Among all of the possible techniques for the micro-characterization of semiconductor materials and devices in a scanning electron microscope (SEM), charge collection microscopy (CCM), more commonly known as electron-beam-induced current (EBIC), is probably both the most easily deployed and the most versatile characterization technique. Following a brief review of the basic theory of the generation and detection of the EBIC signals, various techniques and applications to the micro-characterization of experimental semiconductor materials and devices will be presented. The applications are primarily to emerging photovoltaic materials and devices. This report is not in any way intended as a complete overview of all EBIC related techniques or most material or device applications. Beyond offering a short review of CCM theory, this paper complements the literature (1) as a basic introduction to CCM, and (2) by focusing on the use and extension of CCM techniques for basic studies in experimental electronic materials.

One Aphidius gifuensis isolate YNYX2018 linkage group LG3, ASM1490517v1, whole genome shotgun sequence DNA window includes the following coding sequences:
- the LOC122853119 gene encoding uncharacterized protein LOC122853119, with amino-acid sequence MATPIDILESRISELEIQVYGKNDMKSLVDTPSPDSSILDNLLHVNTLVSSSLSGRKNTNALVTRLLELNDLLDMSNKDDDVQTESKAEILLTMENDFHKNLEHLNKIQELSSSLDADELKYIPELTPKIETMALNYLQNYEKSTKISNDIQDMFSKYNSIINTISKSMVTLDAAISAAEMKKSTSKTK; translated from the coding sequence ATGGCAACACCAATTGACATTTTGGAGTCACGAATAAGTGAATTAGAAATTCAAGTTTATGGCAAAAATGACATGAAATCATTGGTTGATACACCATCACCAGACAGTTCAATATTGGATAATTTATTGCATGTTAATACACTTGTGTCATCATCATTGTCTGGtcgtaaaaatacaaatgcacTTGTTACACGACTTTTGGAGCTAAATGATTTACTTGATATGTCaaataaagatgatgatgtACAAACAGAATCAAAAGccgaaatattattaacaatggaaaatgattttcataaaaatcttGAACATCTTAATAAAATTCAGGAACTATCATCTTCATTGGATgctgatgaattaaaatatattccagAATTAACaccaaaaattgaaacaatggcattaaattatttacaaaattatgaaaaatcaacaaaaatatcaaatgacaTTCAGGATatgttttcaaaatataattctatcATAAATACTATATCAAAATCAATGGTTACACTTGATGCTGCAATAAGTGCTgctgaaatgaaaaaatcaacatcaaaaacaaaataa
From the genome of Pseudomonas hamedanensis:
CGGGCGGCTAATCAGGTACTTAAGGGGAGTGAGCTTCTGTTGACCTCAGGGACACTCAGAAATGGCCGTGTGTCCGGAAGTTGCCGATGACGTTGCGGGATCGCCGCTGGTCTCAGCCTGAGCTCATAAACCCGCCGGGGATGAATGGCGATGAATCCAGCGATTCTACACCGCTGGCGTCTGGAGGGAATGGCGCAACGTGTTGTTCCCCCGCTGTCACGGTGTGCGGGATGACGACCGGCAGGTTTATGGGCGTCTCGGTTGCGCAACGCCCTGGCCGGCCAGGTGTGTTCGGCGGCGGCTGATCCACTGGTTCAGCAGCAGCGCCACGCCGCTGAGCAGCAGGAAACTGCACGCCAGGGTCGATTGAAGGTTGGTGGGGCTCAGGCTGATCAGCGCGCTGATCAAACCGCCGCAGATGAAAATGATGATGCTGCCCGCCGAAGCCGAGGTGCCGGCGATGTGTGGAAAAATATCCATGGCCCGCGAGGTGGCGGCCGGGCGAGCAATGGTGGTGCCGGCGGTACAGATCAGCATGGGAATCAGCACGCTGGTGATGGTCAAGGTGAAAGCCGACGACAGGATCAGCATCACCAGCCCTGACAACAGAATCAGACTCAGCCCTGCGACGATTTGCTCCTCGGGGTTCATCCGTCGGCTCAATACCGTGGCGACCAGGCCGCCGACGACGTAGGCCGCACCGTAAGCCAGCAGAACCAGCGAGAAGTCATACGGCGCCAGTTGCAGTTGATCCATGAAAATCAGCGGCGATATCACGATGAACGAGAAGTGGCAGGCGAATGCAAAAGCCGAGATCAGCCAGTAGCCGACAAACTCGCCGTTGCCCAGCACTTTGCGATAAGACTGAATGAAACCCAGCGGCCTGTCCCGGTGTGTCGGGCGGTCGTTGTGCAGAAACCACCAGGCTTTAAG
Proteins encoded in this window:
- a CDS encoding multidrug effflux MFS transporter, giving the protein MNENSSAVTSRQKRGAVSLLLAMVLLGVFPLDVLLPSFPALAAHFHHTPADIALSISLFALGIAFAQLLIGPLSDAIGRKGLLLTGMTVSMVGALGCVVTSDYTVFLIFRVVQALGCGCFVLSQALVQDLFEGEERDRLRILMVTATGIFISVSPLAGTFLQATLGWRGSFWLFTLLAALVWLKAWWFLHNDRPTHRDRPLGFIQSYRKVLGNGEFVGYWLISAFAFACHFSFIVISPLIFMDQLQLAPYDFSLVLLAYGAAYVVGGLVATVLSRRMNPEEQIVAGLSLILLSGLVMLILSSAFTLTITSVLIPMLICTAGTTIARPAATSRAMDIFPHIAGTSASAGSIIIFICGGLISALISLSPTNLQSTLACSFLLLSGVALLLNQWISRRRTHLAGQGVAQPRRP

Matson, Richard J.
"Applications of Charge Collection Microscopy: Electron-Beam-Induced Current to Semiconductor Materials and Device Research,"
Scanning Microscopy: Vol. 1993
, Article 16.
Available at: https://digitalcommons.usu.edu/microscopy/vol1993/iss7/16